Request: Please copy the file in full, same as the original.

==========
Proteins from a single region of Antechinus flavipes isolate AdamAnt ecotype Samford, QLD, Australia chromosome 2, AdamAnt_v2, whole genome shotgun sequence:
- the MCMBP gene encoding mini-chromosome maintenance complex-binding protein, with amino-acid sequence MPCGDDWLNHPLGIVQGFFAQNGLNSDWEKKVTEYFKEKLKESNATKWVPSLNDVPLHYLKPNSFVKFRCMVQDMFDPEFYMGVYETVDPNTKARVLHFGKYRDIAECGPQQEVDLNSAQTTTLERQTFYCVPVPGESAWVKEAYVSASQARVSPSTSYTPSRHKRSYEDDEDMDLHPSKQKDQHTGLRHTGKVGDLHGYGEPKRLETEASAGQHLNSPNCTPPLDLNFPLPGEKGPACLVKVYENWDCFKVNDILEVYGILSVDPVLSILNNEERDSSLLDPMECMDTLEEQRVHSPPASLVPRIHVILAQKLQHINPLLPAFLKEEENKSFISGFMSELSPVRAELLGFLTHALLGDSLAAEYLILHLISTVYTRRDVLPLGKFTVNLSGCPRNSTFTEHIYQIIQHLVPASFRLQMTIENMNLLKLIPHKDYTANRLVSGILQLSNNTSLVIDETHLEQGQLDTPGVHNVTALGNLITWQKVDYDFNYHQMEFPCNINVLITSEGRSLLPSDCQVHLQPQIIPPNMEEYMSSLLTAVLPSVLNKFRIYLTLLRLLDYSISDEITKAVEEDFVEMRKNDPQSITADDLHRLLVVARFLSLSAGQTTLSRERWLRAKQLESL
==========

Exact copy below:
Proteins from a single region of Antechinus flavipes isolate AdamAnt ecotype Samford, QLD, Australia chromosome 2, AdamAnt_v2, whole genome shotgun sequence:
- the MCMBP gene encoding mini-chromosome maintenance complex-binding protein, with amino-acid sequence MPCGDDWLNHPLGIVQGFFAQNGLNSDWEKKVTEYFKEKLKESNATKWVPSLNDVPLHYLKPNSFVKFRCMVQDMFDPEFYMGVYETVDPNTKARVLHFGKYRDIAECGPQQEVDLNSAQTTTLERQTFYCVPVPGESAWVKEAYVSASQARVSPSTSYTPSRHKRSYEDDEDMDLHPSKQKDQHTGLRHTGKVGDLHGYGEPKRLETEASAGQHLNSPNCTPPLDLNFPLPGEKGPACLVKVYENWDCFKVNDILEVYGILSVDPVLSILNNEERDSSLLDPMECMDTLEEQRVHSPPASLVPRIHVILAQKLQHINPLLPAFLKEEENKSFISGFMSELSPVRAELLGFLTHALLGDSLAAEYLILHLISTVYTRRDVLPLGKFTVNLSGCPRNSTFTEHIYQIIQHLVPASFRLQMTIENMNLLKLIPHKDYTANRLVSGILQLSNNTSLVIDETHLEQGQLDTPGVHNVTALGNLITWQKVDYDFNYHQMEFPCNINVLITSEGRSLLPSDCQVHLQPQIIPPNMEEYMSSLLTAVLPSVLNKFRIYLTLLRLLDYSISDEITKAVEEDFVEMRKNDPQSITADDLHRLLVVARFLSLSAGQTTLSRERWLRAKQLESL